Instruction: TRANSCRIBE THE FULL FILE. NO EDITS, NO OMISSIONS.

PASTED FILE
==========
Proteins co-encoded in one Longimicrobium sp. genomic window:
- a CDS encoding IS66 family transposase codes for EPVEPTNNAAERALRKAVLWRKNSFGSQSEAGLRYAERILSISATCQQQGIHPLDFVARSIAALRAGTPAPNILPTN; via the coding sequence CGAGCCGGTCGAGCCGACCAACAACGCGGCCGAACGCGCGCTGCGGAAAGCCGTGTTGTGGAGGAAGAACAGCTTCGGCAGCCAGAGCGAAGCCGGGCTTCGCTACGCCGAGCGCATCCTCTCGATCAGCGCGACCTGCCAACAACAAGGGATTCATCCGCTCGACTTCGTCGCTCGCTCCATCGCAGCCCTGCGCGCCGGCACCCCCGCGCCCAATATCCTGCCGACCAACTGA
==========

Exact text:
Proteins co-encoded in one Longimicrobium sp. genomic window:
- a CDS encoding IS66 family transposase codes for EPVEPTNNAAERALRKAVLWRKNSFGSQSEAGLRYAERILSISATCQQQGIHPLDFVARSIAALRAGTPAPNILPTN; via the coding sequence CGAGCCGGTCGAGCCGACCAACAACGCGGCCGAACGCGCGCTGCGGAAAGCCGTGTTGTGGAGGAAGAACAGCTTCGGCAGCCAGAGCGAAGCCGGGCTTCGCTACGCCGAGCGCATCCTCTCGATCAGCGCGACCTGCCAACAACAAGGGATTCATCCGCTCGACTTCGTCGCTCGCTCCATCGCAGCCCTGCGCGCCGGCACCCCCGCGCCCAATATCCTGCCGACCAACTGA